The overall repossession rate also remained the same in the third quarter as the second quarter, at 0.02%, representing 1,900 mortgages (of which 1,300 were owner-occupier, 600 buy-to-let).
Although the arrears rate was static, the number of mortgages in arrears rose slightly in the third quarter of 2016 to 93,300, up from 92,500 in the previous quarter, in line with a rise in the estimated total number of outstanding mortgages (up from 11,058,000 to 11,108,000) driven mostly by a rise in the number of outstanding buy-to-let mortgages but also a modest rise in home-owner mortgages.
Within the total of all mortgages in arrears, there was also a shift in the distribution of cases, with the number of cases of lower level arrears continuing to fall, but the heaviest band of 10% or more rising. It is likely that this reflects continuing distortions in the timing of instigating possession actions in the wake of court and regulatory activity
As a result, the decline in the arrears rate among home-owners in the 2.5-5% band from 0.43% to 0.42% (39,600 cases to 39,000 cases) was offset by the rise in the >10% band from 0.25% to 0.26% (22,800 cases to 24,000 cases).
Commenting on the new data, CML director general Paul Smee said The latest arrears and repossession data still paints a reassuring picture of a market in which financial difficulties are relatively rare, and repossession rarer still. However, there is no denying that economic uncertainty for households is increasing. We would strongly urge all mortgage holders to consider whether there are ways that they can plan ahead for possible changes in the future – whether this relates to employment prospects, mortgage payments, or other spending.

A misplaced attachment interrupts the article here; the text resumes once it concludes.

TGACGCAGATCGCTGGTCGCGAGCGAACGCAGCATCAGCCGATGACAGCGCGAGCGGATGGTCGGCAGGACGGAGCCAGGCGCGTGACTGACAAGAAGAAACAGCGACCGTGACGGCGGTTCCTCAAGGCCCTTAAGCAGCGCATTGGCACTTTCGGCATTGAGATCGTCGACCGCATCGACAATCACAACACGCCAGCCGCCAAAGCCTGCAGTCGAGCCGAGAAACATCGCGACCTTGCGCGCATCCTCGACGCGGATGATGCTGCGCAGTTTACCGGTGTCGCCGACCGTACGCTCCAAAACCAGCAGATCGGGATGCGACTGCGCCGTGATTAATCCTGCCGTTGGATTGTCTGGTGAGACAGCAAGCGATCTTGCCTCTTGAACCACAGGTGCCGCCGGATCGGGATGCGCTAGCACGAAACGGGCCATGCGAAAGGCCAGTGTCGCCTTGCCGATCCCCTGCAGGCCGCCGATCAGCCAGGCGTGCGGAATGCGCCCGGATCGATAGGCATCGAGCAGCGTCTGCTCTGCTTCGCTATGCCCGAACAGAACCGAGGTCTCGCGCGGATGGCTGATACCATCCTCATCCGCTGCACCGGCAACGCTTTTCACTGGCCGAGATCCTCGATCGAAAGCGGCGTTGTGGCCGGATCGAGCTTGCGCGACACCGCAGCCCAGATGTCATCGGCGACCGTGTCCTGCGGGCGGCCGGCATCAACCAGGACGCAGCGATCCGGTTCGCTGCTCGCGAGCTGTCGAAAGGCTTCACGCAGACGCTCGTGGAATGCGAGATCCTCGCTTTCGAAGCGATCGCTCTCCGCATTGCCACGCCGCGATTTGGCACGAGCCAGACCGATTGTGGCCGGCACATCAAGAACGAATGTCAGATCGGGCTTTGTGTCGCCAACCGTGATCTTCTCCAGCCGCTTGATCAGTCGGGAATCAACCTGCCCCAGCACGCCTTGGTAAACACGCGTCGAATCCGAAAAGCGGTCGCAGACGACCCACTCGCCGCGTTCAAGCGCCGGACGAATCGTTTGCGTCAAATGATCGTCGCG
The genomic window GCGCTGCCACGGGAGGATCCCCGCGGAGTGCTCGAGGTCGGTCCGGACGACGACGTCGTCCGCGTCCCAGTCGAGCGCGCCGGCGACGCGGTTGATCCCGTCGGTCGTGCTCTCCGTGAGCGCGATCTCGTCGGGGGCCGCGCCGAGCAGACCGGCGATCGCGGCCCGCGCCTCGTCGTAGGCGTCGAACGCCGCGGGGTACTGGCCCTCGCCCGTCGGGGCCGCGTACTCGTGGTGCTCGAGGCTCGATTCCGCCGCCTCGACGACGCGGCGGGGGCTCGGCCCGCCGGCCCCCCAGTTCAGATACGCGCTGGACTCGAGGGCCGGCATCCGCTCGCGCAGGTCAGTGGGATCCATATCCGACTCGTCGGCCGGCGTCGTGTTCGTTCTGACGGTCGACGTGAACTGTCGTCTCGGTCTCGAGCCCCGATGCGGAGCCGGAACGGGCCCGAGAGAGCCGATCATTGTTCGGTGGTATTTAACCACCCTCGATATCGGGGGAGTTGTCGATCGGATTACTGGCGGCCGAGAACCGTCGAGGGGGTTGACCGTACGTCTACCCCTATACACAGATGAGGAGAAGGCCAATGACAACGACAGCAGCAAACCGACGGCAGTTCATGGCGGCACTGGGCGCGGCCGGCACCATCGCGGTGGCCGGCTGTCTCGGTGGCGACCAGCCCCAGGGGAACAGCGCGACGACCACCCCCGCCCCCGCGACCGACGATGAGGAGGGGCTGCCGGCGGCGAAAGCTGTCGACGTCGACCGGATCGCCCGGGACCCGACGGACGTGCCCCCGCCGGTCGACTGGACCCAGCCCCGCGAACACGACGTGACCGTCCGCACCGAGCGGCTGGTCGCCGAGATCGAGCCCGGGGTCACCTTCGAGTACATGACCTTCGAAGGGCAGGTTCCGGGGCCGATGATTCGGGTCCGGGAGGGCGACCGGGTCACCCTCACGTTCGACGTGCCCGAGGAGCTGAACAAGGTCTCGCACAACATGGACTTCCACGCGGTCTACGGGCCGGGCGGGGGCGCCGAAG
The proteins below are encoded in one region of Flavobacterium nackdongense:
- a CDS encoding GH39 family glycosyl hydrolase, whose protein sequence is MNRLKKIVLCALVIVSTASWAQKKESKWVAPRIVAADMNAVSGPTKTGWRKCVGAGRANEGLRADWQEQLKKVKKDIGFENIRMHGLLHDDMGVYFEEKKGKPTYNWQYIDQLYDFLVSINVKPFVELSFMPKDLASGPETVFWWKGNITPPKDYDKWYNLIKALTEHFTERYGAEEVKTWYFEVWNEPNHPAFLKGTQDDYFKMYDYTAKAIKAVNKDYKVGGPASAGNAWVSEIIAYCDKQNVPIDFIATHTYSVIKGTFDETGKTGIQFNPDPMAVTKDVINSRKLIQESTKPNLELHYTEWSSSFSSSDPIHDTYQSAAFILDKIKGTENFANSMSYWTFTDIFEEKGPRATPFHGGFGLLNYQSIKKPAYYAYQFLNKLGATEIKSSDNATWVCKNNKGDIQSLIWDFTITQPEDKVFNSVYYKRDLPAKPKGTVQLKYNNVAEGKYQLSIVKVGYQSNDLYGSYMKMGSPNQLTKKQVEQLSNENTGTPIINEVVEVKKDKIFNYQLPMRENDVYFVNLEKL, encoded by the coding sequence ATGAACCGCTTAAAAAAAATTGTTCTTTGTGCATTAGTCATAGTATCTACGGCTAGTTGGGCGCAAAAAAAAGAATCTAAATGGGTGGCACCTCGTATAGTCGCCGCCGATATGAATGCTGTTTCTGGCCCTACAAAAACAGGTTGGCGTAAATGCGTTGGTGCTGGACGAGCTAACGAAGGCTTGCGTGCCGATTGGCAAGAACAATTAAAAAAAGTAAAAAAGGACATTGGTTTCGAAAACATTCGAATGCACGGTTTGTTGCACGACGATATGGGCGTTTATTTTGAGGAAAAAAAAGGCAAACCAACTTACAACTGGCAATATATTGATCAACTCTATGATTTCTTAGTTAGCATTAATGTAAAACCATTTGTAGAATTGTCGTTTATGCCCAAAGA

Mortgage lenders are fully committed to ensuring that any home-owner who faces temporary financial difficulty gets help, as far as reasonably possible, to resolve it and to remain in their home. This will continue, whatever the economic climate. But the rise in the more serious arrears category perhaps suggests that we should not be entirely surprised if the number of mortgage repossessions rises a little in future reporting periods.